including a church, chapel, educational facilities, offices, and rectory, all under one roof. He retired from there in 2006. Since then, he assists with the celebration of Masses at different parishes on Cape Cod. He was appointed to serve in a number of other capacities throughout the years, among them diocesan director of CCD.; diocesan director of Family Ministry and the Family Life Center in North Dartmouth from 1978 to 1988; coordinator of the year-long diocesan 75th jubilee, and diocesan director of Pastoral Planning from 1999 to 2005. Msgr. Wall is retired from parish ministry. A New Bedford native, he was ordained a priest on Feb. 2, 1962 by Bishop Connolly. He served as parochial vicar at Immaculate Conception Parish, Taunton, and then at St. Mary’s Cathedral, Fall River. He became pastor in 1979 of Sacred Heart Parish in Fall River. In 1986, he returned to St. Mary’s Cathedral, this time as its rector, serving there for two years. He was also dean of the Fall River Deanery. In 1988, he was appointed pastor of St. Anthony Parish in Mattapoisett and in 1999 became pastor of Our Lady of the Holy Rosary Parish, Fall River, from which he retired in 2008. In retirement he continues to serve as Diocesan Archivist, a position he has held since 1999. Drawing on his lifelong interest in diocesan history and his detailed knowledge of the local Church, he authored the book, “Bearing Fruit by Streams of Water: A History of the Diocese of Fall River” for its 2004 centennial celebration. He also continues in his 40-plus years of ministry as diocesan spiritual director of the Legion of Mary and helps out at various parishes.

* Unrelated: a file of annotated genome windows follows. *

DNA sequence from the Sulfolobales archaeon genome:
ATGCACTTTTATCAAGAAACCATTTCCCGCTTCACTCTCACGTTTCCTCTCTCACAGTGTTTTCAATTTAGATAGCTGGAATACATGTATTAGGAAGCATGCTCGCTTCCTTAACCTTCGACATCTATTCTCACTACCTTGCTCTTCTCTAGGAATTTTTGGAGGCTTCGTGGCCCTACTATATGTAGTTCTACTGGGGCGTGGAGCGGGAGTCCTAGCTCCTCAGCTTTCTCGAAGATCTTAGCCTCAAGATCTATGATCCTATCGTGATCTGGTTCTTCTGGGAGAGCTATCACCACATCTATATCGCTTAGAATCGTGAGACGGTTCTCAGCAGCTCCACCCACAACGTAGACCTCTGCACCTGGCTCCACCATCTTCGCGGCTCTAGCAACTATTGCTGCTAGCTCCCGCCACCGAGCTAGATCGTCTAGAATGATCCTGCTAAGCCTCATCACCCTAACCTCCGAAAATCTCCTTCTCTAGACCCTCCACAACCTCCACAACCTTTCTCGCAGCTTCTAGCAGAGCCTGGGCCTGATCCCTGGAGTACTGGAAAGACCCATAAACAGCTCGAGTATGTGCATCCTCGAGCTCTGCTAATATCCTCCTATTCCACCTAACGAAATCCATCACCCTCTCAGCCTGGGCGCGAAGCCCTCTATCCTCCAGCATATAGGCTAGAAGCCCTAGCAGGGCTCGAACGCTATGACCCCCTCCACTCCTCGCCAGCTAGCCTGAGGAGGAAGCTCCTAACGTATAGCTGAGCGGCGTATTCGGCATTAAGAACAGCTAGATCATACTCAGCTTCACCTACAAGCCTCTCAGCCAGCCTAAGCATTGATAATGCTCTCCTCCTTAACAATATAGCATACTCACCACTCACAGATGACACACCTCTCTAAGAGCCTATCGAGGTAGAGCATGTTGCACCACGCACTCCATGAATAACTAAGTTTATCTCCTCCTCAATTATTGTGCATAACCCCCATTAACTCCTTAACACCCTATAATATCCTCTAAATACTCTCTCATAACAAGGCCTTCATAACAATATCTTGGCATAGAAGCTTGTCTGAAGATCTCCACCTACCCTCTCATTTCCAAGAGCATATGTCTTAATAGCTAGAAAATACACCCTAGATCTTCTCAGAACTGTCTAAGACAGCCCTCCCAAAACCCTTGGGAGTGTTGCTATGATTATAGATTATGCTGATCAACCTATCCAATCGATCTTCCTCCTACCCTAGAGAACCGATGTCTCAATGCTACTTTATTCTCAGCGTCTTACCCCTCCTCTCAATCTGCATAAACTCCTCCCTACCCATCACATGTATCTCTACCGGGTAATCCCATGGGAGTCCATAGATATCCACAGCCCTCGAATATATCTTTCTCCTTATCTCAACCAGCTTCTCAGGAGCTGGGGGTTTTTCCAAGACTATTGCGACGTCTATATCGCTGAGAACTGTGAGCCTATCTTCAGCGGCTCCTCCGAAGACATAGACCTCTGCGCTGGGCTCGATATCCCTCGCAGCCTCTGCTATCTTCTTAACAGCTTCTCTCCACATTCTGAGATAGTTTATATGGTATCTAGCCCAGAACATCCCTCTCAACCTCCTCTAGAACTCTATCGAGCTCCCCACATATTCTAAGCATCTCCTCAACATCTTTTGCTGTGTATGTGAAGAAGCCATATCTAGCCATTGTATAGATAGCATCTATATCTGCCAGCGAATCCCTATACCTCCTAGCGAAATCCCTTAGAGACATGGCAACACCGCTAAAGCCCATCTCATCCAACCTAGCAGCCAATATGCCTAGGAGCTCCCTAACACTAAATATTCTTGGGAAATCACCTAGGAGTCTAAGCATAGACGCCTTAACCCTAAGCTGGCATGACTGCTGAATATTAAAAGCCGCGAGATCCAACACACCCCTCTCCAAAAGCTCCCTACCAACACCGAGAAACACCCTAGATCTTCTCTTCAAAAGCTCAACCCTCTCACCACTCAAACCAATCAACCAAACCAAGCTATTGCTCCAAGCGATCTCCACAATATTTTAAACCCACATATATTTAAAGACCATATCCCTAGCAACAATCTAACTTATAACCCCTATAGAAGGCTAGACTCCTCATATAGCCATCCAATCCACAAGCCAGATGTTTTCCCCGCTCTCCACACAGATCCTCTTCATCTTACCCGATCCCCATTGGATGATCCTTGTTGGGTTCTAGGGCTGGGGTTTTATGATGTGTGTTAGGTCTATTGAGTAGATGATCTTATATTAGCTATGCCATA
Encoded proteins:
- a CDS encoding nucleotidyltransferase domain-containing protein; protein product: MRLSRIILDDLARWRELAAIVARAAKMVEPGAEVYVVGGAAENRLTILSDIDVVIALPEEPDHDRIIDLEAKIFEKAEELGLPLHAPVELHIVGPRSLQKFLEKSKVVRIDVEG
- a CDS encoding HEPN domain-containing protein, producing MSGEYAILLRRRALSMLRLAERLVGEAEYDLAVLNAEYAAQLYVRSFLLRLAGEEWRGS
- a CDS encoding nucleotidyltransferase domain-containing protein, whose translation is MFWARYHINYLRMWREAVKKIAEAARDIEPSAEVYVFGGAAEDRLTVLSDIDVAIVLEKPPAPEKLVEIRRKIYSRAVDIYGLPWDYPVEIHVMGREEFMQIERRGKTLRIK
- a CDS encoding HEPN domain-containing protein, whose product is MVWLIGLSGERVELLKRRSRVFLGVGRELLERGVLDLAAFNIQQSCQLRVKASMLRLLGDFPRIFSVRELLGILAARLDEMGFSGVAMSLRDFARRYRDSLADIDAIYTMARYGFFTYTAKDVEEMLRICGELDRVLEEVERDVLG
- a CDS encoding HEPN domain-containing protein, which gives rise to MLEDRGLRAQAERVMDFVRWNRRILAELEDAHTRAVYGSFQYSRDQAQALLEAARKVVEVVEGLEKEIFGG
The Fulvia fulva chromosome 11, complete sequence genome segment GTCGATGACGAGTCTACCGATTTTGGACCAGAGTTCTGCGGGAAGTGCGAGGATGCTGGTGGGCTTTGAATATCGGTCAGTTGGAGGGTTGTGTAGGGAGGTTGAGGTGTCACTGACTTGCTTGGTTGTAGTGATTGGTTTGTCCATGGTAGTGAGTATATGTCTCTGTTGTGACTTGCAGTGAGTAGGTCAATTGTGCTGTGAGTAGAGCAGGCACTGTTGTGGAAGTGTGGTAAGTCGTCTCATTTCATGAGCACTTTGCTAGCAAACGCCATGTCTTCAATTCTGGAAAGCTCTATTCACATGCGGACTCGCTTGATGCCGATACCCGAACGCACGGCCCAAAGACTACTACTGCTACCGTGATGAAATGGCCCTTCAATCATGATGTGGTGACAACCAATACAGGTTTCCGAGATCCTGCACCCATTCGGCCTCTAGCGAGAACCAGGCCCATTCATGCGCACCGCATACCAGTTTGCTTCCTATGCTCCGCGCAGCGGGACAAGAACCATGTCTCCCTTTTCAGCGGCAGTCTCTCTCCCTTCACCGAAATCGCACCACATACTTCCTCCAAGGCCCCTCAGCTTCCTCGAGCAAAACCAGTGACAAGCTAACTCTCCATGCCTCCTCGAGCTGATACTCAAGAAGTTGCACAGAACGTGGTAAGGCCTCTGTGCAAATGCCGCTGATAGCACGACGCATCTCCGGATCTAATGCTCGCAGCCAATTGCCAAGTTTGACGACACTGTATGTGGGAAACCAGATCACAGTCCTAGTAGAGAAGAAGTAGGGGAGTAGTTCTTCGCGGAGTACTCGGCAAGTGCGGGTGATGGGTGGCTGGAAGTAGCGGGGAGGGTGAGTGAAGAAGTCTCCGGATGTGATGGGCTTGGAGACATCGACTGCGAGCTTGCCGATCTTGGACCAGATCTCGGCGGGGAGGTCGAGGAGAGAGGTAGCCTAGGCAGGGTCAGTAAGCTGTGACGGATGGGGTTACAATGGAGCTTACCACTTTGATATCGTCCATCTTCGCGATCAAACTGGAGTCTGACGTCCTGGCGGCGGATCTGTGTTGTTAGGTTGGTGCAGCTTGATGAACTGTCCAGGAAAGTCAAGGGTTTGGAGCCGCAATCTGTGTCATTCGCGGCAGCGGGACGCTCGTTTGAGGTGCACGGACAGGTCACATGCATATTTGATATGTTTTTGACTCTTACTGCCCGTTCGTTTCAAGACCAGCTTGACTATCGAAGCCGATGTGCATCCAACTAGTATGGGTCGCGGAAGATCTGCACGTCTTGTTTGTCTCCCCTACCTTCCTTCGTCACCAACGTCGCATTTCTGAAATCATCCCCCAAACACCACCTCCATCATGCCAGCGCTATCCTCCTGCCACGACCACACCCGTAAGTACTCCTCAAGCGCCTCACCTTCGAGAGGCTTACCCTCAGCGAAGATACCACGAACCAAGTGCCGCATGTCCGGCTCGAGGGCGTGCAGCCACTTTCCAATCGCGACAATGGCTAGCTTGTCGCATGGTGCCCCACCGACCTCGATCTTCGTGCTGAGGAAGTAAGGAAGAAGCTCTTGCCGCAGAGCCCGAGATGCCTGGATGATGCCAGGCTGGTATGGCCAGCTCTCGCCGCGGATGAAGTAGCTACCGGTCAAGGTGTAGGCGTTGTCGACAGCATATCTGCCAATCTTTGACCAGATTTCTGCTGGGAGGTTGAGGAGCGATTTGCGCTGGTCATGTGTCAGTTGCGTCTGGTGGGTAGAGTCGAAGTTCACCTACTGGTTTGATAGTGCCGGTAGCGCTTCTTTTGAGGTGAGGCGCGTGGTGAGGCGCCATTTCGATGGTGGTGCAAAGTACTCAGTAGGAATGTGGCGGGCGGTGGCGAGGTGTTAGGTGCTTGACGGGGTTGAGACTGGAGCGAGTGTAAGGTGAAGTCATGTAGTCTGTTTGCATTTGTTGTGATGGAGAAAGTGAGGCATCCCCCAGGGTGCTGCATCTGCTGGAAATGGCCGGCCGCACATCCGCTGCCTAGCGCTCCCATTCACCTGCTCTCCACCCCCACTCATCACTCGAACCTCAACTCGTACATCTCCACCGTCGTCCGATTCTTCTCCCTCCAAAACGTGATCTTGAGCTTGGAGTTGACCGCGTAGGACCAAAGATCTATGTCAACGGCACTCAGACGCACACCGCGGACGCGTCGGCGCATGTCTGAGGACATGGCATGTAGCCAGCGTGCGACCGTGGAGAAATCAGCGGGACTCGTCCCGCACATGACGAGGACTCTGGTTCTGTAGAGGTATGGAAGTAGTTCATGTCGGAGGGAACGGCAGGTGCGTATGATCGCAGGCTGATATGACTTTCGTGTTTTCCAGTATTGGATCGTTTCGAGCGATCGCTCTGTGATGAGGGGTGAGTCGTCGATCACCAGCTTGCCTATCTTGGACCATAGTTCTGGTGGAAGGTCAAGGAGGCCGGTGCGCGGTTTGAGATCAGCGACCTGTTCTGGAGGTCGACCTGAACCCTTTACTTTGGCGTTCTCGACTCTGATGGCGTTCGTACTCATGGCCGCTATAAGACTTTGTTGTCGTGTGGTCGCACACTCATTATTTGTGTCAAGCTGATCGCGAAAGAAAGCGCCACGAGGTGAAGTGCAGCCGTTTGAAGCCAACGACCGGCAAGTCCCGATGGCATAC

spirit-filled — Eighteen young men and women from Holy Trinity Parish in West Harwich and seven from Holy Redeemer Parish in Chatham recently received the Sacrament of Confirmation at Our Lady of Annunciation Chapel in Dennisport with Bishop George W. Coleman presiding and Father Edward Healey, pastor of Holy Trinity Parish, and Father George Scales, pastor of Holy Redeemer Parish. (Photo by Virginia Sutherland)
May 11, 2012
BFFs — Graduates of St. Mary's School in Taunton from years past were in attendance for the popular reunion luncheon recently. Now part of the 100-year tradition that is Coyle and Cassidy Memorial High School, area St. Mary's alums faithfully attend this event in order to reconnect with friends and former classmates.
hail to the chiefs — The fourth-graders at St. John the Evangelist School in Attleboro recently presented the annual President's Presentation. Each student dressed up as a particular president and gave a two-minute speech about the importance of their presidency. In addition, the students rapped to a special song that included all the presidents.
the end of the rainbow — St. Mary’s School in Mansfield recently participated in the 2012 Pot of Gold Tournament at Mercymount Day School in Cumberland, R.I. The grade-six and -seven boys and grade-five boys (pictured) won the tournament for their individual division. Eighth-grader Kevin Crowley was awarded the Sportsmanship Award for the eighth-grade division.
pennies from Heaven — Holy Family-Holy Name School in New Bedford recently held its 20th anniversary Penny Sale at Holy Name of the Sacred Heart of Jesus Parish. Ann Cafferty and Marsha Gushue were chairmen of the event that benefits the school.